By Mary Butler
Human beings have been fascinated by birds—their flight patterns, colors, and songs—for centuries. In the ancient world, “augurs,” Roman practitioners of “augury,” looked for clues about the past and future by observing birds in flight, hoping for omens. Modern bird watchers, sometimes known as “birders,” study them for less mystical purposes, such as the chance of spotting a rare one, identifying which winged creatures might be creeping toward becoming endangered, or just for the sake of observing their beauty. Every diligent birder carries with them a list, binoculars, and a field guide to help document proof of every discovery and keep score.
Though it might seem at first that birders and health information management (HIM) professionals don’t have a lot in common, they face many of the same challenges. Both need to be vigilant about species—or job roles and technologies—facing extinction and both operate in environments where regulation is a fact of life. Birders and HIM professionals have to be constantly mindful of habitats and whether those habitats offer protection from invasive species.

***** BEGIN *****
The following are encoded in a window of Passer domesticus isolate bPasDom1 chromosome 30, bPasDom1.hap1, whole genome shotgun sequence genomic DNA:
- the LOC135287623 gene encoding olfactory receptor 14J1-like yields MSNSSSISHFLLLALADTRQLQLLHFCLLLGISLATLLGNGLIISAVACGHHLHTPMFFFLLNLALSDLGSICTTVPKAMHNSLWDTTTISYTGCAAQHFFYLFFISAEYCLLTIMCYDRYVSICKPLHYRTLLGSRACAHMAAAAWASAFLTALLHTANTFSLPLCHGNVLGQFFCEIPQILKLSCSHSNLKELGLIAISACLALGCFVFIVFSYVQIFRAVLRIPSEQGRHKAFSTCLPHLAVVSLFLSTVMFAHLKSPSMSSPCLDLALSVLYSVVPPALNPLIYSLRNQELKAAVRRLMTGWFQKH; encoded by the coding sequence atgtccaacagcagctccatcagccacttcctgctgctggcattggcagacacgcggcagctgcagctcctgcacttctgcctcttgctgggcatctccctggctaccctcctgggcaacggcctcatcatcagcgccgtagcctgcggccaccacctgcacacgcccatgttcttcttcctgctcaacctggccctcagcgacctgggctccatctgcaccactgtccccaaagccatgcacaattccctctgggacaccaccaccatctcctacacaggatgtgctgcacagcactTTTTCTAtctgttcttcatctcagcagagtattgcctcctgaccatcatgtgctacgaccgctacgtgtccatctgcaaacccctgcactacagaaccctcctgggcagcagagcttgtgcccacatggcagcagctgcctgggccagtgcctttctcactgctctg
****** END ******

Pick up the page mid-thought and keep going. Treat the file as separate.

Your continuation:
Like birders, HIM professionals accept that change, regulation, and growth have a natural progression, even when Mother Nature—or the hand of government—gets in the way. In the HIM world, 2014 was a tumultuous year—another delay in ICD-10-CM/PCS implementation; stumbling blocks and technical challenges in implementing the “meaningful use” Electronic Health Record (EHR) Incentive Program; the ever-present threat of government audits; continuing the implementation of new HITECH-HIPAA protocols; and realizing that information governance (IG) is going to become a huge priority.
That’s why HIM folks need to take a cue from birders: grab a checklist, a field guide, and let the Journal of AHIMA be your augur.
HIM Fights for Implementation in 2015
Non-birders loathe the nuisance that is the common grackle, which are characterized by their shiny black metallic and purple sheen. They can carry disease and foment fears of avian flu, but most people hate them for unattractively decorating their cars. Like any species, however, their existence is vital to maintain harmony in the ecosystem. And while the ecosystem can adapt to stressors, too many hits can cause it to collapse.
The same can be said for ICD-10-CM/PCS. In order to maintain the modern healthcare ecosystem, which needs accurate disease and coded billing data to keep up with regulations and monitor public health, a more sophisticated code set is a must. For many providers and payers who had spent millions of dollars getting ready for the expected October 1, 2014 implementation date, the ICD-10 delay enacted by Congress in April was a major setback.